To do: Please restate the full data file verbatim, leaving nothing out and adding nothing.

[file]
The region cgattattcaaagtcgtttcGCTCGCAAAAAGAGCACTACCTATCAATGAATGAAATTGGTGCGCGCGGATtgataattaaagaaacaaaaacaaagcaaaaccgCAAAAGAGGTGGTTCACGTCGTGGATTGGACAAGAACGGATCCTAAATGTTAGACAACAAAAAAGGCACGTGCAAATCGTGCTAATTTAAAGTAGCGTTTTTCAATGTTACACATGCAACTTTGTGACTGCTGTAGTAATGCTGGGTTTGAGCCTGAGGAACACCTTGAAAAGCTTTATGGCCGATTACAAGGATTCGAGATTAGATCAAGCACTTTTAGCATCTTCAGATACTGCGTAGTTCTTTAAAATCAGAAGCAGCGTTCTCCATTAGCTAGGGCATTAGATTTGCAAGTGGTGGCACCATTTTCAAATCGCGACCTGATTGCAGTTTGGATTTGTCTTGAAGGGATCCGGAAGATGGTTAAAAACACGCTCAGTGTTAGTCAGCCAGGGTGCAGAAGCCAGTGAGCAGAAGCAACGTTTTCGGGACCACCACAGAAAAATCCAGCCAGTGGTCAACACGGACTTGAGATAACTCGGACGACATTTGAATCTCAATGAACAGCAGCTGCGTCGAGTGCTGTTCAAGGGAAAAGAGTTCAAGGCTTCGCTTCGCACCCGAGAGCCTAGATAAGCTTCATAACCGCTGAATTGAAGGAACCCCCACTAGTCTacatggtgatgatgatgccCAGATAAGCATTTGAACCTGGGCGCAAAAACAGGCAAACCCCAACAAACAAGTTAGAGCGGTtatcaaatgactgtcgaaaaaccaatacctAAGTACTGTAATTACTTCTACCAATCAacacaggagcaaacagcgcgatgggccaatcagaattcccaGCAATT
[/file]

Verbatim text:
The region cgattattcaaagtcgtttcGCTCGCAAAAAGAGCACTACCTATCAATGAATGAAATTGGTGCGCGCGGATtgataattaaagaaacaaaaacaaagcaaaaccgCAAAAGAGGTGGTTCACGTCGTGGATTGGACAAGAACGGATCCTAAATGTTAGACAACAAAAAAGGCACGTGCAAATCGTGCTAATTTAAAGTAGCGTTTTTCAATGTTACACATGCAACTTTGTGACTGCTGTAGTAATGCTGGGTTTGAGCCTGAGGAACACCTTGAAAAGCTTTATGGCCGATTACAAGGATTCGAGATTAGATCAAGCACTTTTAGCATCTTCAGATACTGCGTAGTTCTTTAAAATCAGAAGCAGCGTTCTCCATTAGCTAGGGCATTAGATTTGCAAGTGGTGGCACCATTTTCAAATCGCGACCTGATTGCAGTTTGGATTTGTCTTGAAGGGATCCGGAAGATGGTTAAAAACACGCTCAGTGTTAGTCAGCCAGGGTGCAGAAGCCAGTGAGCAGAAGCAACGTTTTCGGGACCACCACAGAAAAATCCAGCCAGTGGTCAACACGGACTTGAGATAACTCGGACGACATTTGAATCTCAATGAACAGCAGCTGCGTCGAGTGCTGTTCAAGGGAAAAGAGTTCAAGGCTTCGCTTCGCACCCGAGAGCCTAGATAAGCTTCATAACCGCTGAATTGAAGGAACCCCCACTAGTCTacatggtgatgatgatgccCAGATAAGCATTTGAACCTGGGCGCAAAAACAGGCAAACCCCAACAAACAAGTTAGAGCGGTtatcaaatgactgtcgaaaaaccaatacctAAGTACTGTAATTACTTCTACCAATCAacacaggagcaaacagcgcgatgggccaatcagaattcccaGCAATT